The United Nations Conference on the Environment and Development in Rio de Janeiro in 1992, Eco-92 or Rio-92, was a milestone in several different ways. The largest meeting held by the United Nations (UN) until then, it approved a swathe of documents and relevant treaties, such as Agenda 21, the Earth Charter, and the Convention on Biodiversity, the Climate and Desertification. The conference legitimised the concept of sustainable development and opened the cycle of UN social conferences. In addition to the meetings of rulers and diplomats, hundreds of organisations and social movements undertook activities in the Global Forum in the Aterro do Flamengo. From then on, global civil society began to meet regularly with common agendas..
The same UN and the Brazilian government are organising this June in Rio de Janeiro the UN Conference on Sustainable Development. It is not for nothing that the meeting is called Rio +20, as it resembles greatly the conference 20 years earlier, Rio-92. However, if the conference in 1992 was characterised by some real social and environmental
achievements and by the expectation that much more importance would be given to nature in the future, Rio +20 is becoming a symbol of disappointments and setbacks. The main agreements reached in 1992 have not been implemented and yet they will not even be renewed this time. The United Nations has already warned that this year’s conference will not produce the comprehensive documents of its predecessor.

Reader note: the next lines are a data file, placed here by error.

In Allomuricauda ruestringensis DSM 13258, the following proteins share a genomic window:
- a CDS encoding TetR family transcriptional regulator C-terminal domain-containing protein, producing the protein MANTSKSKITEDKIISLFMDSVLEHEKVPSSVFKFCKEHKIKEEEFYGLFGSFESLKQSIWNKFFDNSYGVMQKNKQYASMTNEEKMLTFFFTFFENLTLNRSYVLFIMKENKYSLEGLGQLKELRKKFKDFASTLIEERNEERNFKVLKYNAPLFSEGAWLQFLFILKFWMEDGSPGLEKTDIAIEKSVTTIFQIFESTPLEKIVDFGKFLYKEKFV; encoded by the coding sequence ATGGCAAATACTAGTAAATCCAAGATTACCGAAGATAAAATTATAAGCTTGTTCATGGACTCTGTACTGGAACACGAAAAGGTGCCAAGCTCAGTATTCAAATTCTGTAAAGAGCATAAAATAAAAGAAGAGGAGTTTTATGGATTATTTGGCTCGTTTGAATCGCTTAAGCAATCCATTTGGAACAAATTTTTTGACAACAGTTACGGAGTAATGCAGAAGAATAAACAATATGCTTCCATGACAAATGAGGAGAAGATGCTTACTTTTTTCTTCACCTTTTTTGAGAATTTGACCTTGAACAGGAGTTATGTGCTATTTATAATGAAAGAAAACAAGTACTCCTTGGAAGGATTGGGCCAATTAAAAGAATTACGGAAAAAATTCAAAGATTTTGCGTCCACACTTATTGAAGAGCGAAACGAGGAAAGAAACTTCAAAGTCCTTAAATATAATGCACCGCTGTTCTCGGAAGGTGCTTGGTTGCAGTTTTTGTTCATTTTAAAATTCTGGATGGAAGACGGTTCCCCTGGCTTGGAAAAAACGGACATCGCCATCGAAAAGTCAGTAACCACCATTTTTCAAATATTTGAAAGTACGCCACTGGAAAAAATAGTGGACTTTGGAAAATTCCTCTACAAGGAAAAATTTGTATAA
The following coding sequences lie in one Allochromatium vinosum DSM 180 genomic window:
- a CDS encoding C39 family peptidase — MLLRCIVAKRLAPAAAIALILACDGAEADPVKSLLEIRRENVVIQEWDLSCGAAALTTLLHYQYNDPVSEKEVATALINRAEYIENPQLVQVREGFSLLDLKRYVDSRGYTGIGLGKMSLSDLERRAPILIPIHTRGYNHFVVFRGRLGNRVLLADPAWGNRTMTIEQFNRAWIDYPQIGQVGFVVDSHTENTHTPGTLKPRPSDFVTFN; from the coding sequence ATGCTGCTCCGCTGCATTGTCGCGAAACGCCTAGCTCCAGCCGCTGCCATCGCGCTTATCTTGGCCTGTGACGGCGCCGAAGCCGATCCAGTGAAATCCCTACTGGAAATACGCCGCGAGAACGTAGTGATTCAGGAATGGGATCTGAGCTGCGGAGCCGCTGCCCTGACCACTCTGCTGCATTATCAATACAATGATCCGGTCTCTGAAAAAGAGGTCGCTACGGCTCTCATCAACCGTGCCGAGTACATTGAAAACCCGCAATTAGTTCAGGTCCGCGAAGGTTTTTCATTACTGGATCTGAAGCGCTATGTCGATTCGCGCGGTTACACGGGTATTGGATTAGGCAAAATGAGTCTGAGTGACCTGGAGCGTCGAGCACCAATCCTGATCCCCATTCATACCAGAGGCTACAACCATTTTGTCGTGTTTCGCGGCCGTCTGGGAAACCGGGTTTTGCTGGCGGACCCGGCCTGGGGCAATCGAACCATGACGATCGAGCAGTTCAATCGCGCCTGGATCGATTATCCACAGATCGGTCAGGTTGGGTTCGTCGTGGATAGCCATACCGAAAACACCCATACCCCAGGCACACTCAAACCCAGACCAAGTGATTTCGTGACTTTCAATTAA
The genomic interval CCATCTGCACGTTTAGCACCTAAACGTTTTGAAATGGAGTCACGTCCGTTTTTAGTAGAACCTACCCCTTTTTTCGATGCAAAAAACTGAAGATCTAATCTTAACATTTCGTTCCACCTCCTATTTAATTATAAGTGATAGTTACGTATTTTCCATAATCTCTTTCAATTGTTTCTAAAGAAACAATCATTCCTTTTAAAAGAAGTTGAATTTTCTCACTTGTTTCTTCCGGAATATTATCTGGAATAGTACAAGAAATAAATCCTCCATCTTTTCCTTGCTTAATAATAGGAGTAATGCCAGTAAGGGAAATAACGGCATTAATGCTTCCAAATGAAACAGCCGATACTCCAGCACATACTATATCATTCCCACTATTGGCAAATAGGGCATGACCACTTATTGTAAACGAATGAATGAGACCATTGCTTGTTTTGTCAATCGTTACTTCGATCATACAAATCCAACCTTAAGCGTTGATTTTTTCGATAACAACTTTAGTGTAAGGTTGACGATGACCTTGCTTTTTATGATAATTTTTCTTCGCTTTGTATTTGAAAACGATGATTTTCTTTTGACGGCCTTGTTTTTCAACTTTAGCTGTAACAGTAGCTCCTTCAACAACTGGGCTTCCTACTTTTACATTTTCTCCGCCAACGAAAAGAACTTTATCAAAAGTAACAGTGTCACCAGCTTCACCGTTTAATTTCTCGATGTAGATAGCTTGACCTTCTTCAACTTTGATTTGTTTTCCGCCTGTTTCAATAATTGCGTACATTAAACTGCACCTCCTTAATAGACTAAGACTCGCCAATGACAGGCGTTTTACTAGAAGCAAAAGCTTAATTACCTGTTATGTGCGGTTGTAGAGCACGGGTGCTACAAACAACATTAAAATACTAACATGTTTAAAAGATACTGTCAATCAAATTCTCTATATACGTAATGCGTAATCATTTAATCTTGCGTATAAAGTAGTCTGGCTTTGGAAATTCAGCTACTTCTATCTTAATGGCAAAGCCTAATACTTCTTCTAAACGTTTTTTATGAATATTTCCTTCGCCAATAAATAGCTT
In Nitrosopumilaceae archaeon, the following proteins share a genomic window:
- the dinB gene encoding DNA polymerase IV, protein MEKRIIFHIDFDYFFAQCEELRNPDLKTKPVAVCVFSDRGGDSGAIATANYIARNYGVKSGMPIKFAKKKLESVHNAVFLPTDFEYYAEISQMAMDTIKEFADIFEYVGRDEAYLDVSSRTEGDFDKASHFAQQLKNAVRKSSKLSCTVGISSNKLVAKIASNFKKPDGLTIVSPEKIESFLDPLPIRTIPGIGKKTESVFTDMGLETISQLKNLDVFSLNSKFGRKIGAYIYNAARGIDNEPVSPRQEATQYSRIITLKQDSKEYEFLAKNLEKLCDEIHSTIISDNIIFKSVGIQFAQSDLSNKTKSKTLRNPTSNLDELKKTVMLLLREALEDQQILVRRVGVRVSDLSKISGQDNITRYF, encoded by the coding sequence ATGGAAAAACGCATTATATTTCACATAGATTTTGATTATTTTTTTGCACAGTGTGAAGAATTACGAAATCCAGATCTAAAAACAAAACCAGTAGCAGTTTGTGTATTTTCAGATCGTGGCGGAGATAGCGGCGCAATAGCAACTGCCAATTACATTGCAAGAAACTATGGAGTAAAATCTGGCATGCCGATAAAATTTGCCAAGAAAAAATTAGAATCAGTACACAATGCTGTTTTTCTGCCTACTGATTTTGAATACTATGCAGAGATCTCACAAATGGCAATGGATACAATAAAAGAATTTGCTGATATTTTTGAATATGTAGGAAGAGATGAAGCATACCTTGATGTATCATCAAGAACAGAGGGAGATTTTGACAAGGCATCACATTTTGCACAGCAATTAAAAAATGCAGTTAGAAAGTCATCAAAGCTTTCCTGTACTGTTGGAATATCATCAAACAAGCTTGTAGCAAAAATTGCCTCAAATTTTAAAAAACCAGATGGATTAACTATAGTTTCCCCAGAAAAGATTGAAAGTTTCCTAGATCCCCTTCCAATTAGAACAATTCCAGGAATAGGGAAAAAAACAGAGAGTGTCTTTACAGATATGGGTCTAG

As in 1992, global civil is meeting again in Rio de Janeiro in a parallel conference. The goal is to denounce the current planetary crisis and its causes, to call for environmental justice, and to talk about experiences and ways of life that demonstrate that you can live in solidarity with each other, without destroying the Earth. The daily life and practices of former slaves, indigenous communities, farmers, youth, women, blacks and other groups show that there are alternatives to the pursuit of economic growth at any cost. This is the agenda of the Peoples Summit for Social and Environmental Justice, which is being held from 15-23 June.
“We propose structural changes”, says Rubens Born, from the Brazilian Forum of NGOs and Social Movements for the Environment and Development (FBOMS), who is a member of the organising committee of the Peoples Summit. The focus of the meeting is “against the commodification of life and in defence of the commons.” To unite social movements and organisations across the world and to plan activities and campaigns, the Summit has been holding both specific meetings, organised by different groups and networks, and general meetings, the Peoples Assemblies. People from movements without any formal organisation, such as the Arab Spring and Occupy, will also be in Rio. The World Forum for Free Media is also holding a conference during the Summit.
“We know the future we want, and it is not the one proposed by the official Rio+20”, said Graciela Rodriguez, from the Articulation of Brazilian Women. The letter containing the principles of the Summit talks about the construction of a new paradigm and calls the green economy, the central theme of the official Rio +20, a “false solution”. More specifically, the “green economy is not the solution, but is making the situation worse,” says Ivo Lesbaupin, from the Brazilian Association of Non-Governmental Organisations (Abong) and a member of the organizing committee of the Summit.